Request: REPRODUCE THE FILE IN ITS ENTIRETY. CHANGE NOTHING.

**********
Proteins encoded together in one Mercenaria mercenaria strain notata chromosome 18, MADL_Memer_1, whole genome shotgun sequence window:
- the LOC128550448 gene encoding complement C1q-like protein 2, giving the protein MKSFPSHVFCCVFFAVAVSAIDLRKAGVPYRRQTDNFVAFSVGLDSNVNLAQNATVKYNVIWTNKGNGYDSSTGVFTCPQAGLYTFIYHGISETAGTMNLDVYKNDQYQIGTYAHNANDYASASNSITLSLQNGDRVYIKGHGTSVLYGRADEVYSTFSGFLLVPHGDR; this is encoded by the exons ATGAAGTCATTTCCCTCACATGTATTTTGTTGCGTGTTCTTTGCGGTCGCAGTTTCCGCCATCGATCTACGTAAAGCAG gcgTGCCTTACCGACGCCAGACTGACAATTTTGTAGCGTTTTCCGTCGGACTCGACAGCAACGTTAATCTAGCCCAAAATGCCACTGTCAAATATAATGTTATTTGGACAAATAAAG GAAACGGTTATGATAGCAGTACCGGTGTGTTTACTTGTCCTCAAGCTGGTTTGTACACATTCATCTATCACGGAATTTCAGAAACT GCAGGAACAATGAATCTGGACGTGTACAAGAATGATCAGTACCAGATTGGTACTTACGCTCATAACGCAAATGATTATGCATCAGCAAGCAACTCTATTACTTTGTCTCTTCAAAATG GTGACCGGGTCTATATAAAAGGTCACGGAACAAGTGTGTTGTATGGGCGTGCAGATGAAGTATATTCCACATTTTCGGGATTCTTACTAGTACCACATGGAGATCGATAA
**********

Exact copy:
Proteins encoded together in one Mercenaria mercenaria strain notata chromosome 18, MADL_Memer_1, whole genome shotgun sequence window:
- the LOC128550448 gene encoding complement C1q-like protein 2, giving the protein MKSFPSHVFCCVFFAVAVSAIDLRKAGVPYRRQTDNFVAFSVGLDSNVNLAQNATVKYNVIWTNKGNGYDSSTGVFTCPQAGLYTFIYHGISETAGTMNLDVYKNDQYQIGTYAHNANDYASASNSITLSLQNGDRVYIKGHGTSVLYGRADEVYSTFSGFLLVPHGDR; this is encoded by the exons ATGAAGTCATTTCCCTCACATGTATTTTGTTGCGTGTTCTTTGCGGTCGCAGTTTCCGCCATCGATCTACGTAAAGCAG gcgTGCCTTACCGACGCCAGACTGACAATTTTGTAGCGTTTTCCGTCGGACTCGACAGCAACGTTAATCTAGCCCAAAATGCCACTGTCAAATATAATGTTATTTGGACAAATAAAG GAAACGGTTATGATAGCAGTACCGGTGTGTTTACTTGTCCTCAAGCTGGTTTGTACACATTCATCTATCACGGAATTTCAGAAACT GCAGGAACAATGAATCTGGACGTGTACAAGAATGATCAGTACCAGATTGGTACTTACGCTCATAACGCAAATGATTATGCATCAGCAAGCAACTCTATTACTTTGTCTCTTCAAAATG GTGACCGGGTCTATATAAAAGGTCACGGAACAAGTGTGTTGTATGGGCGTGCAGATGAAGTATATTCCACATTTTCGGGATTCTTACTAGTACCACATGGAGATCGATAA